My daughter’s so much happier now, she’s started going back to the day centre and she’s getting back to her old self again. The social worker and I have told her what to do if anything like this happens again.
Here you will find information on how to contact safeguarding adults services.

During office hours

Northumberland Adult Safeguarding
Northumbria Healthcare NHS Foundation Trust
Foundry House
Northumberland Out of office hours
If you have an emergency affecting your social care services outside office hours, you can contact our emergency duty team. Please note this a small team covering the whole of Northumberland. They will usually be able only to take the minimum action needed to make sure that nobody is in danger. For further information to the general public, click here.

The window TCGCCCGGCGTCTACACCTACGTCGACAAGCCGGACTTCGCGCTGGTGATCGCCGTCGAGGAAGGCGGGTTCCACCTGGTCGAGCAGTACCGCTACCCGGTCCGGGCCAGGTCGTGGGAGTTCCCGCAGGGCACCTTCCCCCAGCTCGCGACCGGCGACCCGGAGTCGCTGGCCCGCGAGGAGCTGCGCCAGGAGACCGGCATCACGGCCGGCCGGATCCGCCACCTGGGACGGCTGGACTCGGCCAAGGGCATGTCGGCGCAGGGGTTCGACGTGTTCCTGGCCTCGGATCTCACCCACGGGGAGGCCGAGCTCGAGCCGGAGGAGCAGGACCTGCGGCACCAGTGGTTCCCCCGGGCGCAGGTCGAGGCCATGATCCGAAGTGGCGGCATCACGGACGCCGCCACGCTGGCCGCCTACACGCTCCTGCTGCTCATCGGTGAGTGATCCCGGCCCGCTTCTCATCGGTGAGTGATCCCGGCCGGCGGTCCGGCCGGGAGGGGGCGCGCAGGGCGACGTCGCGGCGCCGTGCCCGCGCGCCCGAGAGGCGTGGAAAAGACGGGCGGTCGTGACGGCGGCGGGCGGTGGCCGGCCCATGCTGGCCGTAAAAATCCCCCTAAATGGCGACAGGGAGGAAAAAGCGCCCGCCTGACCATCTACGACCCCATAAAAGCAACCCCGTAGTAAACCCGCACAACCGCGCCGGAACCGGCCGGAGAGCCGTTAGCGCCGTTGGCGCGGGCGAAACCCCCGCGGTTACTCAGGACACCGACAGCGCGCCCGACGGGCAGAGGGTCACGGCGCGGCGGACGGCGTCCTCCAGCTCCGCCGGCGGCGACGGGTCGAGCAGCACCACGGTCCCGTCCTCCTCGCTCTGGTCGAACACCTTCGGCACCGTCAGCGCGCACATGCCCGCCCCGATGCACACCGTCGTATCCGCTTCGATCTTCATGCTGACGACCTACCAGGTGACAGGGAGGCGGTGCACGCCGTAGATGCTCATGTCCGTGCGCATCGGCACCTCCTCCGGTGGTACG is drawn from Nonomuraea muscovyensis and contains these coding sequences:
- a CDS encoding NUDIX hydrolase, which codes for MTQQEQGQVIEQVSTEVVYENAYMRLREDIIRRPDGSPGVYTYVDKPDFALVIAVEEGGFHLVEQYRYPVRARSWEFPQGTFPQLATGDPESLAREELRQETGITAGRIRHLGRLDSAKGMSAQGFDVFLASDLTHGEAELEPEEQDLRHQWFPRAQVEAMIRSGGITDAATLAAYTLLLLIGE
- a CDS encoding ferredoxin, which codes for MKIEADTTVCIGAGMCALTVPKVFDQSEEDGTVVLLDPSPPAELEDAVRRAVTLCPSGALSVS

Northumberland Strategic Adults Team
County Hall
NE61 2EF
Northumbria Healthcare Learning and Development Unit
We are a board made up of a wide range of statutory, voluntary and independent organisations.

Our partners are:
  • Northumberland County Council
  • Northumbria Police
  • Northumbria Probation Service
  • Northumberland Clinical Commissioning Group
  • North East Ambulance Service
  • Northumberland, Tyne and Wear NHS Foundation Trust
  • Northumbria Healthcare NHS Foundation Trust
  • Victim Support
  • Age UK (third sector provider organisation)
  • Learning First (independent advocacy provider organisation)
  • Care Quality Commission
  • Users of care services and carer representatives
Text coming soon
Text coming soon